Nickleberry on Fineman and Worthington, 'What Is Right for Children?'

Martha Fineman, Karen Worthington, eds. What Is Right for Children? Farnham, Surrey: Ashgate, 2009. x + 450 pp. $99.95 (cloth), ISBN 978-0-7546-7419-1.

Reviewed by Lynette Nickleberry (Human Development and Family Studies, University of Missouri)
Published on H-Human-Rights (December, 2010)
Commissioned by Rebecca K. Root

At the Intersection of Family, Child, and State Rights

Since children gained legal recognition in the mid nineteenth century, the United Nations has made great strides in establishing international child welfare treaties and principles, but the United States has often been reluctant to look to the UN for guidance in this area. Relying on feminist legal and human rights frameworks, What Is Right for Children? addresses the complexities of U.S. children’s legal and moral/ethical rights with consideration for issues of education, juvenile criminal law, religious plurality, parental rights, and the reach of state influence. What is Right for Children undertakes the daunting task of culturally and legally contextualizing family law by addressing such issues as whether children’s rights should be considered an expansion on the United Nation’s Universal Declaration of Human Rights and the International Covenants on Human Rights; the ethical and legal basis of American policies concerning the confluence of children’s, states’, and parents’ rights; and how American treatment of children’s rights compares to that of other Western democracies. Fineman and Worthington present an extensive compilation of domestic and international juristic-ethic scholarship that challenges U.S. policymakers to address pertinent questions surrounding children’s rights by synthesizing, comparing, and contrasting legal and ethical precedence across Western societies.

The volume is divided into three parts. In the first, contributors engage the conversation around children’s rights by juxtaposing U.S. treatment of children’s rights against international human rights standards, such as those found in the Convention on the Rights of the Child. Part 1 calls for the renegotiation of American standards of state responsibilities balanced against parental and child rights. This section questions the agenda of conservative religious resistance to government intervention, with particular attention paid to fundamentalist assumptions of familial sovereignty and their impact on child welfare and policies. Additionally, part 1 scrutinizes the tactics and the effectiveness of conservative religious organizations such as the Family Research Council and the Heritage Foundation in shaping the legal and political debate on children’s rights.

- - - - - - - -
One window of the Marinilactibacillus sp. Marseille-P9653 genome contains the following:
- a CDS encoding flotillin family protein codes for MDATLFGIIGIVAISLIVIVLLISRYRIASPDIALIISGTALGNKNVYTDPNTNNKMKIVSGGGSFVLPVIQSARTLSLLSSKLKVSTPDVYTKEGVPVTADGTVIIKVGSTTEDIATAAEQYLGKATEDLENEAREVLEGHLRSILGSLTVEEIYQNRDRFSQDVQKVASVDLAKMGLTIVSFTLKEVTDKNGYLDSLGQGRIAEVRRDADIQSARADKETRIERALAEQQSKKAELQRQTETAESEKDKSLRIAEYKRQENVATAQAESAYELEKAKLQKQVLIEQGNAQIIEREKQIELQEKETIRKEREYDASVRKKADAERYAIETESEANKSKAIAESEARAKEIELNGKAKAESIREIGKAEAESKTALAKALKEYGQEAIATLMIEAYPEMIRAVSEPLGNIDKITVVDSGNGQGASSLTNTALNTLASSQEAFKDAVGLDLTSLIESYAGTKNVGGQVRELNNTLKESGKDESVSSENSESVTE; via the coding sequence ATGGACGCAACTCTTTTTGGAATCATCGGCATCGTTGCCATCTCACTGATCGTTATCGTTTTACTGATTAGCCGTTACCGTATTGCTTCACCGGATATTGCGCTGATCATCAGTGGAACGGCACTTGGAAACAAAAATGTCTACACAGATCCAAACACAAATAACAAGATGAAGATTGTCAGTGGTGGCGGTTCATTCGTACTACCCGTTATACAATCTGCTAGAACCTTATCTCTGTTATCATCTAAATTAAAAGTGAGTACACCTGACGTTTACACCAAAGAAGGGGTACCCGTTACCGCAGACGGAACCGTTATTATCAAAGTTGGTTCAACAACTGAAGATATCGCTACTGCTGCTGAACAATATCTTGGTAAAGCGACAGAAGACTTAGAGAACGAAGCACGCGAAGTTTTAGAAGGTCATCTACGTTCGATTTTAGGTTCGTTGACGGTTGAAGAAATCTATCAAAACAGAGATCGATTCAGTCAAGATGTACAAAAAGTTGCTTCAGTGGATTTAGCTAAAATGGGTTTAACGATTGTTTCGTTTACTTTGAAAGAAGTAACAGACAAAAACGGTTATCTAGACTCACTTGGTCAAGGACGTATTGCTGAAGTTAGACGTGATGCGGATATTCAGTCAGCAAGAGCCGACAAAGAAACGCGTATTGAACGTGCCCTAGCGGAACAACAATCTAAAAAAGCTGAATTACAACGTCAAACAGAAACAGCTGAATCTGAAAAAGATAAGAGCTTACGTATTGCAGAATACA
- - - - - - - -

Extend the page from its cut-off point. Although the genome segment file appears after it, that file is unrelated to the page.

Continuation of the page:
Part 2 explores U.S. juvenile law by addressing complexities such as juvenile capital punishment, the principle of lesser culpability, and matrifocality of the parental right doctrine. This section deconstructs the very definition of “childhood” and “parent,” while emphasizing contextual factors in decisions concerning children and the law. For example, chapter 8 calls for a “returned focus on children as members of an existing family within a larger community as the means for grounding the child welfare system” (p. 147). This chapter is particularly critical of America’s (particularly the Bush administration’s) tendency to marginalize children by “ignoring” internationally recognized children’s rights, with the justification that “American children do not need human rights because the U.S. Constitution endows their parents with inalienable rights to family autonomy as a facet of the ‘liberty’ assured to all persons under the Fourteenth Amendment” (p. 196). This section, as does much of the rest of text, offers a number of examples that contradict this common American assertion and effectually demonstrate the need to expand children’s rights in the United States.  

Part 3 more closely juxtaposes American child welfare policies against Canadian and European jurisprudence in an examination of the rights of children and ambiguities in both domestic and international laws. This section also considers the rights of parents, children, and government with respect to religious freedoms. For example, in chapter 15 Catherine Ross, professor of law at George Washington University Law School, considers a child’s rights to religious expression and body politics in the school context using the example of a child’s right to wear religious symbols (e.g., Muslim hijab) in the classroom. Further, this section explores the consequences and appropriate legal (and moral) course when parental, child, and institutional rights and wishes are not in accord.

While What Is Right for Children? generates more questions than answers, ultimately contributors call for equilibration of the distribution of power between religious freedom, parental rights, and the role of the state through the ratification of UN treaties concerning children’s rights. Grounded in extensive sociopolitical, historical, and legal evidence, this collection contributes to the growing body of scholarship critical of American policies on children’s rights and adds a great deal of clarity to ponderous statutory and theoretical debates on the role of state and family in delineating and preserving children’s rights. I recommend this book for courses in law, family studies, ethics, public health, and any other discipline seeking to expand advanced undergraduate or graduate students’ grasp of legal, ethical, cultural, and political factors that shape the complex intersection of family, child, and state law.

Printable Version:

Citation: Lynette Nickleberry. Review of Fineman, Martha; Worthington, Karen, eds., What Is Right for Children?. H-Human-Rights, H-Net Reviews. December, 2010.

This work is licensed under a Creative Commons Attribution-Noncommercial-No Derivative Works 3.0 United States License.